Andrew Lawton and True North Centre for Public Policy v. Canada (Leaders’ Debates Commission) and the Attorney General of Canada

The Justice Centre for Constitutional Freedoms has been retained to represent journalist Andrew Lawton and True North Centre for Public Policy (True North) as they continue their challenge of the Federal Leaders’ Debates Commission’s last-minute decision to deny True North its media accreditation for the election debate last October. The Commission informed True North and Andrew on Friday October 4, that he could not participate in the Monday October 7 leaders’ election debate, or in the media scrum to follow, allegedly because they were engaged in “advocacy.”

This term was not defined and seemed arbitrary in nature since the Commission approved other media outlets that declare themselves to be advocates. In fact, on the Toronto Star’s own website, it states that the Star has “an ongoing commitment to investigating and advocating for social and economic justice.” True North and Lawton applied for an emergency Order on the afternoon of the debate, to be granted the right to attend the media scrum following the debate.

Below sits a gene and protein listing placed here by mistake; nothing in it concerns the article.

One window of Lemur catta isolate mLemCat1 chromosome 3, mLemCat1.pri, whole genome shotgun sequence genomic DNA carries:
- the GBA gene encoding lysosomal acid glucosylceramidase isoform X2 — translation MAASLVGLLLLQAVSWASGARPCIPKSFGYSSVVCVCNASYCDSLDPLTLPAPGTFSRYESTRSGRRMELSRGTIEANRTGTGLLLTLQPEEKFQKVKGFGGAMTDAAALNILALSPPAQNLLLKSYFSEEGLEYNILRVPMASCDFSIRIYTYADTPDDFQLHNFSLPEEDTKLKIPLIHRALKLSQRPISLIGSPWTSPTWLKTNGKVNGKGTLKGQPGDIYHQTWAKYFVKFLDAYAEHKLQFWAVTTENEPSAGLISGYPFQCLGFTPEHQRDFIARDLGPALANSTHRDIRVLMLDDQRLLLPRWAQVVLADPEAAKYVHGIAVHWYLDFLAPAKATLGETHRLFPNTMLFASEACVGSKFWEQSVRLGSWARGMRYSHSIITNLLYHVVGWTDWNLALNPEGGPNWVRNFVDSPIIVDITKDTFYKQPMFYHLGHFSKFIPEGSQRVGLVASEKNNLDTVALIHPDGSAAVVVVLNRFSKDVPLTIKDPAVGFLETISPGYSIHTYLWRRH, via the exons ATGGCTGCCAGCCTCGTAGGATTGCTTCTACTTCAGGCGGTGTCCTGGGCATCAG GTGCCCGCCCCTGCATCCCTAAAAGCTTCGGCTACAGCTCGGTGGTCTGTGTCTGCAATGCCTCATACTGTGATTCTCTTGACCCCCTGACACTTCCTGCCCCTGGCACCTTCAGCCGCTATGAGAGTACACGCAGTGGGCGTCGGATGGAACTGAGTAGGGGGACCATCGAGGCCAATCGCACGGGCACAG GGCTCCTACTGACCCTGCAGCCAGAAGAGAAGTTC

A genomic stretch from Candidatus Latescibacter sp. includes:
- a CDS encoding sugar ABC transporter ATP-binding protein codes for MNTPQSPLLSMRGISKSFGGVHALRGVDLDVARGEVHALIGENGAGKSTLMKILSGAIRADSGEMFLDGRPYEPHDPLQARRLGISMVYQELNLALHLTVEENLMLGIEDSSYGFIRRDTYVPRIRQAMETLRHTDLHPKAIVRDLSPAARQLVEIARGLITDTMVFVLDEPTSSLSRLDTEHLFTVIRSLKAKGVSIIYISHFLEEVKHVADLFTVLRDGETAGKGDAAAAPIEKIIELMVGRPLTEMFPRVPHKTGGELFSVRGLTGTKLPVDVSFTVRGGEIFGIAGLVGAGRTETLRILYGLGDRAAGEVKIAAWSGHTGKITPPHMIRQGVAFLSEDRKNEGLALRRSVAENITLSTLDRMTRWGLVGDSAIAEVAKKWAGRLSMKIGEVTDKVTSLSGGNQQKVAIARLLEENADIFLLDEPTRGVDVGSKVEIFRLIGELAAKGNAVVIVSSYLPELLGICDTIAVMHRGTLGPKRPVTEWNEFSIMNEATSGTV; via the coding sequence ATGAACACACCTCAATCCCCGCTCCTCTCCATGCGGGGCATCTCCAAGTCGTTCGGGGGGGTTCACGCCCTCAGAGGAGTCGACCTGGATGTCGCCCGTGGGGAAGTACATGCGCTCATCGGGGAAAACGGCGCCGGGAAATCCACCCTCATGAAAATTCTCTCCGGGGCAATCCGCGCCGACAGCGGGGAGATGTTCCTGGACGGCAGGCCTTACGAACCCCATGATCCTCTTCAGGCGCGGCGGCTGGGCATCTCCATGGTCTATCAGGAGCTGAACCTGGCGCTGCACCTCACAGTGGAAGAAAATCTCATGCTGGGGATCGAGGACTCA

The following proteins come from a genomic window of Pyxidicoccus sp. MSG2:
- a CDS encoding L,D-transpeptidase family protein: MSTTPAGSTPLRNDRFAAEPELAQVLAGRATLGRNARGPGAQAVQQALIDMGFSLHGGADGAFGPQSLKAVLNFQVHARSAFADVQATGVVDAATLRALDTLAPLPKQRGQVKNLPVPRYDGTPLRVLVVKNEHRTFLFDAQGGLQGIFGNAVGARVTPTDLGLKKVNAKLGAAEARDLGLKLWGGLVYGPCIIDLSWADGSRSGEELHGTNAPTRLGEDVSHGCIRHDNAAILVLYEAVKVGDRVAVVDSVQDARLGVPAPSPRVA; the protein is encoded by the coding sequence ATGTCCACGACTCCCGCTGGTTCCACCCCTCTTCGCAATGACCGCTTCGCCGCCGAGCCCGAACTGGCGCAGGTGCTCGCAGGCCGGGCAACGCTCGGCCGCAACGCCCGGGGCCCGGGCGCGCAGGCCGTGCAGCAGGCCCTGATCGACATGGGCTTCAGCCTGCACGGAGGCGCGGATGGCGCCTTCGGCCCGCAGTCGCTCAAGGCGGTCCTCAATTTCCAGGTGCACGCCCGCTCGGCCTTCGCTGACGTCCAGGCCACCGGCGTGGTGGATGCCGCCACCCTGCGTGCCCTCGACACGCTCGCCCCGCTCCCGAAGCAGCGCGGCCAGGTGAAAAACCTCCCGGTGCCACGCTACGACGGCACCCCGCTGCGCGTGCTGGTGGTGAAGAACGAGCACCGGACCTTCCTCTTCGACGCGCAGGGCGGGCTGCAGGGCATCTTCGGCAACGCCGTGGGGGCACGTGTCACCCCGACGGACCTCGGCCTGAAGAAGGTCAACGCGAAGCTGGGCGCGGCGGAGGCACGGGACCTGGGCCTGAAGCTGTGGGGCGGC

Justice Russel Zinn of Toronto Federal Court, in detailed written reasons, described the Commission’s decision as “lacking in discernible rationality and logic” and “neither justified nor intelligible.” Although the Debates Commission initially filed a Notice of Appeal of the Order, it withdrew the appeal after reviewing Justice Zinn’s reasons.

The Debates Commission has filed a motion to strike the application of True North and Lawton, on the basis that it is moot (there are no issues left to argue). The Justice Centre has filed a response to that motion, and has brought its own motion on behalf of True North and Andrew, seeking leave of the Court to amend their judicial review application.

The Justice Centre will ask the Federal Court for a declaration that the Debates Commission’s decision was a breach of True North’s and Andrew Lawton’s Charter-guaranteed freedom of the press.

The Justice Centre says in its proposed amended application that “permitting government to restrict members of the media based on their perceived motive for gathering and disseminating information, as was done in this case, is too subjective and arbitrary.”

The motions will be heard in Federal Court in Toronto on May 13, 2020.

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